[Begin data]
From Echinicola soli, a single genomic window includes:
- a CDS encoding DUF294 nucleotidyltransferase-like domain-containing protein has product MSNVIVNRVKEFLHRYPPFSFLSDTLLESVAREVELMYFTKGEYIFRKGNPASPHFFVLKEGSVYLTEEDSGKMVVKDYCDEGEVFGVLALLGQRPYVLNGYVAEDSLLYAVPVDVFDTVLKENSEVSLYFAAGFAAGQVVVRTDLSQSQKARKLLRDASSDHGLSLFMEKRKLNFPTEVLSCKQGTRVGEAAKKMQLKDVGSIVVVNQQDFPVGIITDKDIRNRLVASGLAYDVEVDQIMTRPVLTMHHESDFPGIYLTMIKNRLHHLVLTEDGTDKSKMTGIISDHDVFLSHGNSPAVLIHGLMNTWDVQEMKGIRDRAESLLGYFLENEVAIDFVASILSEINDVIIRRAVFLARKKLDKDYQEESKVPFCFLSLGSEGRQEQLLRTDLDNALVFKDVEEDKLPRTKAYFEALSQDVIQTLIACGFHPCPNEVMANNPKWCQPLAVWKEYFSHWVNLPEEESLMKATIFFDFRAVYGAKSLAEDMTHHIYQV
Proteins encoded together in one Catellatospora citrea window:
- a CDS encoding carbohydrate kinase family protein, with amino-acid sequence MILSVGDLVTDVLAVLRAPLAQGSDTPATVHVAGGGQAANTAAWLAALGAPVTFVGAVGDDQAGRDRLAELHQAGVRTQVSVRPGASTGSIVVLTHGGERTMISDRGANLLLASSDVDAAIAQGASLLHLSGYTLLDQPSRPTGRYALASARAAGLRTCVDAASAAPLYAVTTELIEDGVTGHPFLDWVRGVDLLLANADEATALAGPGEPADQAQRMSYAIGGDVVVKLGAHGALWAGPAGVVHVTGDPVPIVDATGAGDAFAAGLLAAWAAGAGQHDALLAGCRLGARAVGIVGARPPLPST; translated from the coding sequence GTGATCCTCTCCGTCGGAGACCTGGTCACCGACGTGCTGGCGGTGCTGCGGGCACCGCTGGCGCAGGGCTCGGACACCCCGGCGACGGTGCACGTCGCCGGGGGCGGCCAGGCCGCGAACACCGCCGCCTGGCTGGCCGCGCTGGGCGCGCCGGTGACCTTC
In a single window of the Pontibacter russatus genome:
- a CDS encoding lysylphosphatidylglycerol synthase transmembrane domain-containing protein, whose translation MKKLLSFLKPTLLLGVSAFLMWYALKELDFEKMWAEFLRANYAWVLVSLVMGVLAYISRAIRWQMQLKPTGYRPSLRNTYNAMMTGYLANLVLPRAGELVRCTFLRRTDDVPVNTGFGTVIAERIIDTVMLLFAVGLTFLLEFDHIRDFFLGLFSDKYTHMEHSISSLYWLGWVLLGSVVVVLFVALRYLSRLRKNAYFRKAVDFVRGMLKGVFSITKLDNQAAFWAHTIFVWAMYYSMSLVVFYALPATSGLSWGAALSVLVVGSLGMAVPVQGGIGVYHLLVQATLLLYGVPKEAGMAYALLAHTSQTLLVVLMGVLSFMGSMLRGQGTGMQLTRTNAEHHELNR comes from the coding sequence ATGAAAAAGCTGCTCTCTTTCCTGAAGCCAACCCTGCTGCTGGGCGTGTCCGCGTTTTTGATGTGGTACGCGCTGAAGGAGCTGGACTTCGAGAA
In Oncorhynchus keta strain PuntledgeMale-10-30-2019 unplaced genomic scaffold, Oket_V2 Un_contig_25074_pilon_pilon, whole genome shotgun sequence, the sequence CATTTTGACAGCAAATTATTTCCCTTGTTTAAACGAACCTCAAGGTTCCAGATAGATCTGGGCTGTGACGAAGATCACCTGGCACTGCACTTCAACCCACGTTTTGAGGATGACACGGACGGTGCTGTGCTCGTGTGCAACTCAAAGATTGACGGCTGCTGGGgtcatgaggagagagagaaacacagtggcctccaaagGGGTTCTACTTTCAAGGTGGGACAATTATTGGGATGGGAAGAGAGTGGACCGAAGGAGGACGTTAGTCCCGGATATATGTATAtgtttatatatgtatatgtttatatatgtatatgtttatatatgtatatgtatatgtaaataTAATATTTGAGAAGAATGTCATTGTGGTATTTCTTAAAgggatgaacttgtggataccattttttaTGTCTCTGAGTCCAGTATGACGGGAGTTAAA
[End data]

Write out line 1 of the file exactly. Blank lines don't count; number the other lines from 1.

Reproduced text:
From Echinicola soli, a single genomic window includes: